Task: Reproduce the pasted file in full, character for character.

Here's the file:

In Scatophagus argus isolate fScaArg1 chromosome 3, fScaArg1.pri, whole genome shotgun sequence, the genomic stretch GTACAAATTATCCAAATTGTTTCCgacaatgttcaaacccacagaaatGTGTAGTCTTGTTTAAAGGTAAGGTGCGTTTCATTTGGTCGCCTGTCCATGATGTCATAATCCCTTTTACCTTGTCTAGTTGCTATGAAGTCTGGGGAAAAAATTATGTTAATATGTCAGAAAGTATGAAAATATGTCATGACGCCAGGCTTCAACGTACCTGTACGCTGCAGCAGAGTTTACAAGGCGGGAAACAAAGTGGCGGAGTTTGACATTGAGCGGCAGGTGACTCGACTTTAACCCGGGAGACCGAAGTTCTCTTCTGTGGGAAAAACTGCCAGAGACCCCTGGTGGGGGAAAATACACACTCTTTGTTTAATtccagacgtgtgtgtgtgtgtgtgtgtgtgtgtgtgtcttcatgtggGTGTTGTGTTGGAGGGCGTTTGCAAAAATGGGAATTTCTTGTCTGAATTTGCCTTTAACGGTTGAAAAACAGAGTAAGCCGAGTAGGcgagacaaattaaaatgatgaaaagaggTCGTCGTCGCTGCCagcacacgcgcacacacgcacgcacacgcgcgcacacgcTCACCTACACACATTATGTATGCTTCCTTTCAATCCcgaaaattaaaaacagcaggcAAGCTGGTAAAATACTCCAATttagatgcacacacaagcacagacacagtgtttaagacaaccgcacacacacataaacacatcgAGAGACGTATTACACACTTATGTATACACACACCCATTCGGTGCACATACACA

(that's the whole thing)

In Scatophagus argus isolate fScaArg1 chromosome 3, fScaArg1.pri, whole genome shotgun sequence, the genomic stretch GTACAAATTATCCAAATTGTTTCCgacaatgttcaaacccacagaaatGTGTAGTCTTGTTTAAAGGTAAGGTGCGTTTCATTTGGTCGCCTGTCCATGATGTCATAATCCCTTTTACCTTGTCTAGTTGCTATGAAGTCTGGGGAAAAAATTATGTTAATATGTCAGAAAGTATGAAAATATGTCATGACGCCAGGCTTCAACGTACCTGTACGCTGCAGCAGAGTTTACAAGGCGGGAAACAAAGTGGCGGAGTTTGACATTGAGCGGCAGGTGACTCGACTTTAACCCGGGAGACCGAAGTTCTCTTCTGTGGGAAAAACTGCCAGAGACCCCTGGTGGGGGAAAATACACACTCTTTGTTTAATtccagacgtgtgtgtgtgtgtgtgtgtgtgtgtgtgtcttcatgtggGTGTTGTGTTGGAGGGCGTTTGCAAAAATGGGAATTTCTTGTCTGAATTTGCCTTTAACGGTTGAAAAACAGAGTAAGCCGAGTAGGcgagacaaattaaaatgatgaaaagaggTCGTCGTCGCTGCCagcacacgcgcacacacgcacgcacacgcgcgcacacgcTCACCTACACACATTATGTATGCTTCCTTTCAATCCcgaaaattaaaaacagcaggcAAGCTGGTAAAATACTCCAATttagatgcacacacaagcacagacacagtgtttaagacaaccgcacacacacataaacacatcgAGAGACGTATTACACACTTATGTATACACACACCCATTCGGTGCACATACACA